BRAD: To me, the first delay was tougher than the second delay. The first one, we kept getting times and the league kept pushing it back.
— Right, because over and over it shifts. “We’re going to back on the field at 3:45, then a 15-minute warm-up period and play resumes at 4.” And then it changes 50 times.
BRAD: Yes. So that felt longer because they give you a time and you look at the clock and you think to yourself or say, “Okay, alright, we’ve got to cover this much time.” And then ten minutes go by and they give you another time and it’s 45 minutes past that, and you’re like, “Wow. We just did 45 minutes and now they’re telling us it’s going to be another 45.” It’s crazy too that both delays were two hours. (2:01 and 2:03 to be exact). It was ridiculous how close they were to each other in total time.
MAC: It didn’t feel like four hours. There was nothing that seemed that way. It was fast.
PHIL: Time moved fast once we were in it because so much was happening. We were so concerned with keeping the listener informed with everything as we knew it. The two hours didn’t feel the same to us as it did to the players, the coaches, or the folks sitting at home.
HUTTON: It was four hours, and it would feel long sometimes and other times it wasn’t at all. The trick to it was keeping it fresh with the cycle Mike laid out and keeping everyone involved and engaged. No one element of our crew could have made it work without everyone else doing their part. Brad directing traffic and Phil communicating and timing and Mike crushing it on air and Coach Mac’s insight on being in a situation like that before and Amie’s sideline reports and Rhett’s multitasking and calm and just everybody that was involved.
The time keeps getting pushed back and the response for us is we push back the time we have in the plan to reset the game itself before football resumes. I believe we always tried to give ourselves 10-15 minutes of reset time with Mike and Coach Mac to get us back to the down and distance. Coming back from the first delay, it was going to be 3rdand 1 with 1:11 left in the half. That’s a big drive for the Titans because Miami gets the ball to open the third quarter. That’s important. Then coming out of the second delay, the Titans just had an interception in the end zone from Malcolm Butler and a chance to really reclaim the momentum of the game. Those were big aspects of the on-field action.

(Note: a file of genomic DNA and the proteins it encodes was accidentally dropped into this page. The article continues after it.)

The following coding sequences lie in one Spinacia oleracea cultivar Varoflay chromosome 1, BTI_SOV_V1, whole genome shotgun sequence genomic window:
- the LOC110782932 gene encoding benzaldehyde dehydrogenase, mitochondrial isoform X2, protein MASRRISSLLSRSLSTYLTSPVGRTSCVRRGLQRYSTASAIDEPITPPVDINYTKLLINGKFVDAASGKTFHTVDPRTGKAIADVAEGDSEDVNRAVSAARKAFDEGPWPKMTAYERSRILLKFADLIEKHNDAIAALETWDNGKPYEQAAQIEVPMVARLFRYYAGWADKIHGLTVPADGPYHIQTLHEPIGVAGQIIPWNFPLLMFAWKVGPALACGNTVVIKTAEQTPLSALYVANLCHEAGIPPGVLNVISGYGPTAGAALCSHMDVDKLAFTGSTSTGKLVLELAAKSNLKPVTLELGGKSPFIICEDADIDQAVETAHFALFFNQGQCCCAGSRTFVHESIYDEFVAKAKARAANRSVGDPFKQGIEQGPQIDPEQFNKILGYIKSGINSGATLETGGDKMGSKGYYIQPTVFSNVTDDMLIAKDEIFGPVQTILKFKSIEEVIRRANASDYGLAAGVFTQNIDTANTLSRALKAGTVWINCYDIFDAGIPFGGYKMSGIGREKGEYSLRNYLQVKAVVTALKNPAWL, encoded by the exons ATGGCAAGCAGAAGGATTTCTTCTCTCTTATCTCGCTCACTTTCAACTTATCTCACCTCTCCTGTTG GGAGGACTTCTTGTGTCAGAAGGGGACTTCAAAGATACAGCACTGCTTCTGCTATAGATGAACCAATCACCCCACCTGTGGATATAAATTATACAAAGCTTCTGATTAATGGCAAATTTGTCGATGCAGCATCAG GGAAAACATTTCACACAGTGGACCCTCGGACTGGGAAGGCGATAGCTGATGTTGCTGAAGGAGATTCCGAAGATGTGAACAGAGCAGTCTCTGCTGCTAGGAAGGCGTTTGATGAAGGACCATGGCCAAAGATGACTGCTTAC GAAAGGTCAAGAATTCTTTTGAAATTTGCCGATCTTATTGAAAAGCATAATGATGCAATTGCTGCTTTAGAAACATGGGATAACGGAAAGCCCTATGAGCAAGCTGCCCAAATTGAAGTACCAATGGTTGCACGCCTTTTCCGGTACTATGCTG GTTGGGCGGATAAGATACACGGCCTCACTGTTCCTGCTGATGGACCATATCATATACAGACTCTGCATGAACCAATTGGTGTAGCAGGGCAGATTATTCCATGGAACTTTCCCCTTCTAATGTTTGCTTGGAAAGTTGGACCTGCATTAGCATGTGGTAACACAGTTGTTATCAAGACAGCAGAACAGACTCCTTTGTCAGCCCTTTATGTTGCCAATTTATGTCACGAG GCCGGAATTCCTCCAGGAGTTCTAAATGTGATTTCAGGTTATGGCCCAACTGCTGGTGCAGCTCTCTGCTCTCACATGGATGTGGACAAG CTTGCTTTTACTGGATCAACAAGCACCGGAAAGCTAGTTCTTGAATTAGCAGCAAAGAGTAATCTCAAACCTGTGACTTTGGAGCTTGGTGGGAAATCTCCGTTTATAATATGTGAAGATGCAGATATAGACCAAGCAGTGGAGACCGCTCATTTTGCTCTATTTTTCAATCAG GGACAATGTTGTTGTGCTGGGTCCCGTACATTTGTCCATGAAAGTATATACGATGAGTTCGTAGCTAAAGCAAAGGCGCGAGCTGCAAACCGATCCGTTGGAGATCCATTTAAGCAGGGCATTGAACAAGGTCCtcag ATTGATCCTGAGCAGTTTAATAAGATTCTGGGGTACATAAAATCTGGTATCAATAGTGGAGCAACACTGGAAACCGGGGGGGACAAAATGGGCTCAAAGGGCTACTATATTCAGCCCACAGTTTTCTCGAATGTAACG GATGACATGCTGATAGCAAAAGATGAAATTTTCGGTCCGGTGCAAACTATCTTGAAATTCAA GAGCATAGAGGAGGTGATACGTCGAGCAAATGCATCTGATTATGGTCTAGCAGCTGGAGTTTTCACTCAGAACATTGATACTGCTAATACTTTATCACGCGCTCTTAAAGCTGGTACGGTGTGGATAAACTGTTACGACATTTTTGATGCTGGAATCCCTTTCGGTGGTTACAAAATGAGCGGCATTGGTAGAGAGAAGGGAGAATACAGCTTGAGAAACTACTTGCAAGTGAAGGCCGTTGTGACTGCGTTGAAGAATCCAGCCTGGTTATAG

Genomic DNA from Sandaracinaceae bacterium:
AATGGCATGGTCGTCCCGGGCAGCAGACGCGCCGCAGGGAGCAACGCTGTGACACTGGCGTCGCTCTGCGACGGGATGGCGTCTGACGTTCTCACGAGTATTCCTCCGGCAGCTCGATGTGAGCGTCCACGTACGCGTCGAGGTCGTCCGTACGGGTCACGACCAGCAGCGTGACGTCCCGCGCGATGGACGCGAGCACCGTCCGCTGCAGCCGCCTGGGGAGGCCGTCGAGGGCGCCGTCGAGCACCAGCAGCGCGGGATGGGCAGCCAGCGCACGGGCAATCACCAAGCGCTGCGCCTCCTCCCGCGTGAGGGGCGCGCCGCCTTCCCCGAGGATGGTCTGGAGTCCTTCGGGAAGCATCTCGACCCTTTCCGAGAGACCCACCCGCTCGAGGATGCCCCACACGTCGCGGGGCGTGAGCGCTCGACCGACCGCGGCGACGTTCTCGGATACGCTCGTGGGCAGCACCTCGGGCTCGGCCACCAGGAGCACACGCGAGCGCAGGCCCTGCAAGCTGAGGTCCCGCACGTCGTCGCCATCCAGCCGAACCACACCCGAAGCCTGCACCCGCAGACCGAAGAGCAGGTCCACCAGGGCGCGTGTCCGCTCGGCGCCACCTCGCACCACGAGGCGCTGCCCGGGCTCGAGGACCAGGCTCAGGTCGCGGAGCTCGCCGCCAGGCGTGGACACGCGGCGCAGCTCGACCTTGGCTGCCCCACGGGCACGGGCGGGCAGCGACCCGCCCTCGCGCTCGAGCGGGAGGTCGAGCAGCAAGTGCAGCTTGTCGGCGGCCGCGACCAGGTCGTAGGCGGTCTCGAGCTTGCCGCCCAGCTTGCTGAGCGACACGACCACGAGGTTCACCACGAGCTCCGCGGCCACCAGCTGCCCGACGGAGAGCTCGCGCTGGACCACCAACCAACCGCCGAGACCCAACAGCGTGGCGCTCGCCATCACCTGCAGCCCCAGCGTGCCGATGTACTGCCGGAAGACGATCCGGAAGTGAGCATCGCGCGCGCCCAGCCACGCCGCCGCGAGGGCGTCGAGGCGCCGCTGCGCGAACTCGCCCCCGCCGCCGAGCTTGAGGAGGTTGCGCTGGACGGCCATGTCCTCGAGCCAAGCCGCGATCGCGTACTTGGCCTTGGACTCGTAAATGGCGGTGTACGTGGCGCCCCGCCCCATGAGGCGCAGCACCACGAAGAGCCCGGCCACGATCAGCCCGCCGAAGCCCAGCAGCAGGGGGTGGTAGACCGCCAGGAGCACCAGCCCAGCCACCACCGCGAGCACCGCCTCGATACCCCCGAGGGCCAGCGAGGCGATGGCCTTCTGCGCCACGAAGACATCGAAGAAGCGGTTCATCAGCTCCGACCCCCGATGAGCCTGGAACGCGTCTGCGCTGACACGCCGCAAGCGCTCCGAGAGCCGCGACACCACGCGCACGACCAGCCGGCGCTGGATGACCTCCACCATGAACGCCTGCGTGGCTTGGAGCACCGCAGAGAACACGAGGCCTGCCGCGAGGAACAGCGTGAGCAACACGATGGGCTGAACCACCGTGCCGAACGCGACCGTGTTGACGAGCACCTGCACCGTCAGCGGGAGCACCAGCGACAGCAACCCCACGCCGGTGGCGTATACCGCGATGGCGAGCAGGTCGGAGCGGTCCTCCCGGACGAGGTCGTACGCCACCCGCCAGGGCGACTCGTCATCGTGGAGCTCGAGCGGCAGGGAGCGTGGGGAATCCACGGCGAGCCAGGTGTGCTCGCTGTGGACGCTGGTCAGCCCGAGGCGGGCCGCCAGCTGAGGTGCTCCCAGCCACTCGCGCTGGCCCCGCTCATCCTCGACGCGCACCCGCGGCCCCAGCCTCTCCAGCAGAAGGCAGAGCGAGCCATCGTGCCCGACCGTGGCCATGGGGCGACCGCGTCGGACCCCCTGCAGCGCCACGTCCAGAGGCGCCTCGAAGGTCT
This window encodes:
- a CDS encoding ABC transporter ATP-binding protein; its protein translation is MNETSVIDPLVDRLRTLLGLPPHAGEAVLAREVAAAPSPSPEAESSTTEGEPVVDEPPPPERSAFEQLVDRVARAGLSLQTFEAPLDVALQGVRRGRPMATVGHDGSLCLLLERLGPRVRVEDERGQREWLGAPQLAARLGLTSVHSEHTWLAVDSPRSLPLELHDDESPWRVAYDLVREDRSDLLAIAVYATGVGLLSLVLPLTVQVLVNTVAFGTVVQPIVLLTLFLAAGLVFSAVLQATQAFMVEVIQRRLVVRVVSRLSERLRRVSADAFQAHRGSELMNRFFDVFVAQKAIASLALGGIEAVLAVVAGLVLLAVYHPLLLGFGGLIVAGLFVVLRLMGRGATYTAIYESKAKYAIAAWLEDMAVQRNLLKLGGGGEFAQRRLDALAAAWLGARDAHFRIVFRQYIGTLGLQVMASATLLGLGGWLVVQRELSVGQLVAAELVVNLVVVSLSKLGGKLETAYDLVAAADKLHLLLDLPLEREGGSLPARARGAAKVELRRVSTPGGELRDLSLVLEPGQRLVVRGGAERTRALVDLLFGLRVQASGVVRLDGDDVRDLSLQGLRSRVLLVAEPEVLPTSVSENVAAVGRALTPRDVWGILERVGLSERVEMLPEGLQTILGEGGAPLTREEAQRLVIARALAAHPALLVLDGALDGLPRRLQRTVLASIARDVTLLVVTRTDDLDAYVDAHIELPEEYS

The question was when to begin diving back into that, and as the time began moving back, we’d have to shift it. You’re always building to the reset time, then the mindset gets back to football mode rather than delay mode, which is the theme of the plan.
RHETT: There were times where it felt long, but because there are so many of us working in communication with one another and the other parties involved and trying to figure out where the weather plan goes next, it didn’t seem that long. Certainly when we got through…we were beat. The bus ride back to the plane is about 25 minutes and for the first 15 or so, not many words were said. Then somebody cracked a joke about something that happened and we all started talking about that. But after it was all done, we all felt it. We were all just drained.
— Okay, what goes down when the weather arrives and the emergency plan changes from a hypothetical to the moment where Titans Radio has to actually execute it? And, secondarily, how much is simply having a plan a calming influence at that point in the day?
PHIL: It’s not something you set out and think can actually happen. You don’t set out to broadcast the longest game in NFL history. You want to be ready for everything, but once you get into it and the hours start to click off, it becomes more of a reality and then it becomes a question of just how long it’s going to go.